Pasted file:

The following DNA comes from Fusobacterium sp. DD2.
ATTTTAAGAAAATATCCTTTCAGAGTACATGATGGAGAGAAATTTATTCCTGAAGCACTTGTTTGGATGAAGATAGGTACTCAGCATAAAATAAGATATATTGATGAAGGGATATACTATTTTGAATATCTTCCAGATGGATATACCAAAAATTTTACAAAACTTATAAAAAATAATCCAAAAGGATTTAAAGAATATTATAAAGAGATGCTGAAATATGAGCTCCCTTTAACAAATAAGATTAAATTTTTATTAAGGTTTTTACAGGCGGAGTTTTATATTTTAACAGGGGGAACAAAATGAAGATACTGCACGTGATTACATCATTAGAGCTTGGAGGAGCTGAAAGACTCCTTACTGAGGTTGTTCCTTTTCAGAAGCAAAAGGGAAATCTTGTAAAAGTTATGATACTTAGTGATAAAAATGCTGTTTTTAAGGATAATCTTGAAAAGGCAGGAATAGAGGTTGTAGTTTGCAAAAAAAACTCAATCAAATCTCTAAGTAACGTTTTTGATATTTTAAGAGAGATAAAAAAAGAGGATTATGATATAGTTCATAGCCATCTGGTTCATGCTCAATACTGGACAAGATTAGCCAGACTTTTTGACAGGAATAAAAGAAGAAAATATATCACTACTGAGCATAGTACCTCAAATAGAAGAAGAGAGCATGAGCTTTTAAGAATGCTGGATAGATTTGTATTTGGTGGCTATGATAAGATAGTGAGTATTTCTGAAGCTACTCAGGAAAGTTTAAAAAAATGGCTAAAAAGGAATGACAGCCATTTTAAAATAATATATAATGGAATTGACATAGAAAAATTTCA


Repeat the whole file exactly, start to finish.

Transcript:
The following DNA comes from Fusobacterium sp. DD2.
ATTTTAAGAAAATATCCTTTCAGAGTACATGATGGAGAGAAATTTATTCCTGAAGCACTTGTTTGGATGAAGATAGGTACTCAGCATAAAATAAGATATATTGATGAAGGGATATACTATTTTGAATATCTTCCAGATGGATATACCAAAAATTTTACAAAACTTATAAAAAATAATCCAAAAGGATTTAAAGAATATTATAAAGAGATGCTGAAATATGAGCTCCCTTTAACAAATAAGATTAAATTTTTATTAAGGTTTTTACAGGCGGAGTTTTATATTTTAACAGGGGGAACAAAATGAAGATACTGCACGTGATTACATCATTAGAGCTTGGAGGAGCTGAAAGACTCCTTACTGAGGTTGTTCCTTTTCAGAAGCAAAAGGGAAATCTTGTAAAAGTTATGATACTTAGTGATAAAAATGCTGTTTTTAAGGATAATCTTGAAAAGGCAGGAATAGAGGTTGTAGTTTGCAAAAAAAACTCAATCAAATCTCTAAGTAACGTTTTTGATATTTTAAGAGAGATAAAAAAAGAGGATTATGATATAGTTCATAGCCATCTGGTTCATGCTCAATACTGGACAAGATTAGCCAGACTTTTTGACAGGAATAAAAGAAGAAAATATATCACTACTGAGCATAGTACCTCAAATAGAAGAAGAGAGCATGAGCTTTTAAGAATGCTGGATAGATTTGTATTTGGTGGCTATGATAAGATAGTGAGTATTTCTGAAGCTACTCAGGAAAGTTTAAAAAAATGGCTAAAAAGGAATGACAGCCATTTTAAAATAATATATAATGGAATTGACATAGAAAAATTTCA